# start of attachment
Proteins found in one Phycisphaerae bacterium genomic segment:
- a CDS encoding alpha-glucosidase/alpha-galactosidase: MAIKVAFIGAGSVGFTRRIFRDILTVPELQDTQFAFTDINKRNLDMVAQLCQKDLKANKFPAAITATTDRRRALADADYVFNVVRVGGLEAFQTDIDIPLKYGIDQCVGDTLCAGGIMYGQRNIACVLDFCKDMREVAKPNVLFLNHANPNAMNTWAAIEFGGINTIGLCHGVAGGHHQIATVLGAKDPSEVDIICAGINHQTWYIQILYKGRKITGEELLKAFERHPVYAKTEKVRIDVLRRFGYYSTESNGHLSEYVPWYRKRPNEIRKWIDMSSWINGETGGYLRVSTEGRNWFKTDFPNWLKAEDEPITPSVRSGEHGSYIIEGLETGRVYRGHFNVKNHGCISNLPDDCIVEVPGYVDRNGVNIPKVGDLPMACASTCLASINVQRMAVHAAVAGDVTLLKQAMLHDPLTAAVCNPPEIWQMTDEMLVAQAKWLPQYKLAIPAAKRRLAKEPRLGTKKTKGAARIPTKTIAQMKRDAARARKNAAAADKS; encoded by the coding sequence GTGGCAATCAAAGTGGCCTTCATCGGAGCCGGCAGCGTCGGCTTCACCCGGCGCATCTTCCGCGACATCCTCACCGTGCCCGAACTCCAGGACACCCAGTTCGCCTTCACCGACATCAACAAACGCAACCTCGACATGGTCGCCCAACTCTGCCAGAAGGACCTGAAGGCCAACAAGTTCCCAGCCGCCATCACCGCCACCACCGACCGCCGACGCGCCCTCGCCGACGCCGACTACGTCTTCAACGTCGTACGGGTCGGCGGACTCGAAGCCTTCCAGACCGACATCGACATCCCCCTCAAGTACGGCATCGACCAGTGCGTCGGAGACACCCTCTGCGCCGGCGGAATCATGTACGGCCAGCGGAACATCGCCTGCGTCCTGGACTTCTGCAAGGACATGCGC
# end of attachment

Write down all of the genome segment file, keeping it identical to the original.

Proteins found in one Phycisphaerae bacterium genomic segment:
- a CDS encoding alpha-glucosidase/alpha-galactosidase: MAIKVAFIGAGSVGFTRRIFRDILTVPELQDTQFAFTDINKRNLDMVAQLCQKDLKANKFPAAITATTDRRRALADADYVFNVVRVGGLEAFQTDIDIPLKYGIDQCVGDTLCAGGIMYGQRNIACVLDFCKDMREVAKPNVLFLNHANPNAMNTWAAIEFGGINTIGLCHGVAGGHHQIATVLGAKDPSEVDIICAGINHQTWYIQILYKGRKITGEELLKAFERHPVYAKTEKVRIDVLRRFGYYSTESNGHLSEYVPWYRKRPNEIRKWIDMSSWINGETGGYLRVSTEGRNWFKTDFPNWLKAEDEPITPSVRSGEHGSYIIEGLETGRVYRGHFNVKNHGCISNLPDDCIVEVPGYVDRNGVNIPKVGDLPMACASTCLASINVQRMAVHAAVAGDVTLLKQAMLHDPLTAAVCNPPEIWQMTDEMLVAQAKWLPQYKLAIPAAKRRLAKEPRLGTKKTKGAARIPTKTIAQMKRDAARARKNAAAADKS; encoded by the coding sequence GTGGCAATCAAAGTGGCCTTCATCGGAGCCGGCAGCGTCGGCTTCACCCGGCGCATCTTCCGCGACATCCTCACCGTGCCCGAACTCCAGGACACCCAGTTCGCCTTCACCGACATCAACAAACGCAACCTCGACATGGTCGCCCAACTCTGCCAGAAGGACCTGAAGGCCAACAAGTTCCCAGCCGCCATCACCGCCACCACCGACCGCCGACGCGCCCTCGCCGACGCCGACTACGTCTTCAACGTCGTACGGGTCGGCGGACTCGAAGCCTTCCAGACCGACATCGACATCCCCCTCAAGTACGGCATCGACCAGTGCGTCGGAGACACCCTCTGCGCCGGCGGAATCATGTACGGCCAGCGGAACATCGCCTGCGTCCTGGACTTCTGCAAGGACATGCGC